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All green building programs and the standards that support them are increasing in popularity and usage, according to Jon Smieja, Ph.D., Product Sustainability Manager at Andersen Corporation. During the AAMA Western Region Summit, Smieja reviewed several programs currently in play, while highlighting the role of windows and doors.

Leadership in Energy and Environmental Design (LEED®)

Sponsored by the U.S. Green Building Council (USGBC), LEED continues to reign as the undisputed leader, counting 95,000 registered projects encompassing some 20 billion certified square feet across 167 countries. LEED v4.1 builds on version 4.0 to fine tune requirements throughout a building’s service life. It is comprised of several standards covering different types of projects and focusing on different aspects of a building. Of these, the LEED Building Design and Construction (BD&C) program addresses fenestration through its energy and atmosphere, materials and resources and indoor environmental quality elements.

“LEED v4.1 is more focused on how the building performs,” said Smieja.

Manufacturers can contribute to building product disclosure and optimization credits by providing EPDs and other documentation and achieving regional priority credits can help projects achieve up to four bonus points under LEED 4.1.

The Living Building Challenge™ (LBC)

From the International Living Future Institute, LBC is among the newer “boutique” programs and claims to be “the world’s most rigorous proven performance standard for buildings.” Under its LBC 3.1 standard, it provides for several certification options, which are “all-or-nothing” rather than point-based. Involving seven aspects of a building, which it likens to the petals of a flower, fenestration products is covered under the Energy, Health and Happiness and Materials petals.

“Architects have stated that they are trying to design buildings to meet the requirements of the Living Building Challenge 3.1 because these are buildings that people want to be in,” Smieja said.

It also includes a “Red List” of prohibited materials that, unfortunately, includes PVC. To learn more, visit

The WELL Building Standard®

Another newer program now gaining traction, the WELL Building Standard is promoted by the International Well Building Institute. The first green standard to integrate human health and wellness into the design, construction and operation of buildings, it claims to have a total of 1445 certified or registered projects totaling 294 million square feet in 80 countries. Per its WELL v2 standard, it offers a point-based system with “universal preconditions” as well as “flexible optimization” credits covering ten categories of building impacts.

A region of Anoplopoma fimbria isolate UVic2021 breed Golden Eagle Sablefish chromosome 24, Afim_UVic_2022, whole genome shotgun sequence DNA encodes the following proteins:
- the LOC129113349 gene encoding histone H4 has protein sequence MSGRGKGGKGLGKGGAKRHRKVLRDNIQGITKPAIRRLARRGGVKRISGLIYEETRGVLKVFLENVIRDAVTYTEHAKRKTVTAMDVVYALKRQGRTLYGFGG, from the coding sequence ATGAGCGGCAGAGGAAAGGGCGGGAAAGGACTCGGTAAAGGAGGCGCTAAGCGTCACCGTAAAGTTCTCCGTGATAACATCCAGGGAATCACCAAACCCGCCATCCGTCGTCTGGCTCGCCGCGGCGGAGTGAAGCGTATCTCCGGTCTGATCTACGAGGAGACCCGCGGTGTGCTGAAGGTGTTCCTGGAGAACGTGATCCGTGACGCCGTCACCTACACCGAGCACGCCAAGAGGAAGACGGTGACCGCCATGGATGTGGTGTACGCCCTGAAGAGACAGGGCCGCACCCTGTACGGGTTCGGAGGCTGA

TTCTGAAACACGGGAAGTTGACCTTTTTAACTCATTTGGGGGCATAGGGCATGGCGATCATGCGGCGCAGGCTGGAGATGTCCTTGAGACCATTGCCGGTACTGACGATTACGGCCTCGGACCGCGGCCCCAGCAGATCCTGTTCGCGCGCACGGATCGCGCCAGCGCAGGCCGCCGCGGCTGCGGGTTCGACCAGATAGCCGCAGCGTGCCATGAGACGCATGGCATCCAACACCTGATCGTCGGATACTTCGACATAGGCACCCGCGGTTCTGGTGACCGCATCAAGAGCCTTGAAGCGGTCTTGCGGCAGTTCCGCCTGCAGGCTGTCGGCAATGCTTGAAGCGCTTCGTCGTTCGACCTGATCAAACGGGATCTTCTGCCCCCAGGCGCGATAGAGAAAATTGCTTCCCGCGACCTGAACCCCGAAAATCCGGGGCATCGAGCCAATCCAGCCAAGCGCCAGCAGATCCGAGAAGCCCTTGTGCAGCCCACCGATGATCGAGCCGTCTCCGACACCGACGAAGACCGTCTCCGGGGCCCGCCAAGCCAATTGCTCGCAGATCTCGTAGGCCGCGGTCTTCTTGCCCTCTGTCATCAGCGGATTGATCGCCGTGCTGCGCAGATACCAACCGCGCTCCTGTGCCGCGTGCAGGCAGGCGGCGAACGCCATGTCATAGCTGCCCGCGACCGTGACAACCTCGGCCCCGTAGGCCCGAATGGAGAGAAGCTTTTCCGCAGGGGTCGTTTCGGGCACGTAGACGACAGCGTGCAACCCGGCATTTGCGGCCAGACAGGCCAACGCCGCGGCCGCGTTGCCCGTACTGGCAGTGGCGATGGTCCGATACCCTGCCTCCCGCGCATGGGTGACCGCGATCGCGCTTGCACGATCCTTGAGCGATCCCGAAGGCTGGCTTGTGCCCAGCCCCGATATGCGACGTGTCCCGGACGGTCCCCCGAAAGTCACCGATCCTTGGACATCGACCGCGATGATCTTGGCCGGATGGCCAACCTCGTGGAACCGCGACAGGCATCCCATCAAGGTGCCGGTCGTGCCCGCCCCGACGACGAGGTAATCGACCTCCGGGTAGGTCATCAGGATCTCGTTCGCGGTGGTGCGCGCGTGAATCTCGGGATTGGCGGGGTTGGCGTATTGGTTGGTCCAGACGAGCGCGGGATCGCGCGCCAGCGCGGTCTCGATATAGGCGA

Of these, the categories of air, light, thermal comfort, materials and mind are influenced by fenestration products. For details, visit

The Green Future

Among the tools to contribute to recognition under green programs, such as the above, are product transparency programs that cover environmental impacts (e.g. EPDs) and those that offer platforms for ingredient disclosure (e.g. Health Product Declarations, or HPDs, and Declare labels).

HPDs, often compared to food labels, list the various chemical ingredients that comprise a product. So far, more than 4,500 HPDs have been published from more than 400 manufacturers – a 30 percent increase over just the past year.

Declare labels, made popular by the International Living Future Institute and similar in many ways to HPDs, have been used on 812 different products by 138 companies across 26 countries worldwide. Three options exist: Declared label with red listed items noted (unlikely to be used), Living Building Challenge (LBC) compliant (generally containing a red list chemical that has an accepted exemption in the LBC program) and red list free.

“Indoor air quality certification, life cycle assessment, and ingredient transparency labels are the next big thing in the sustainability space,” said Smieja.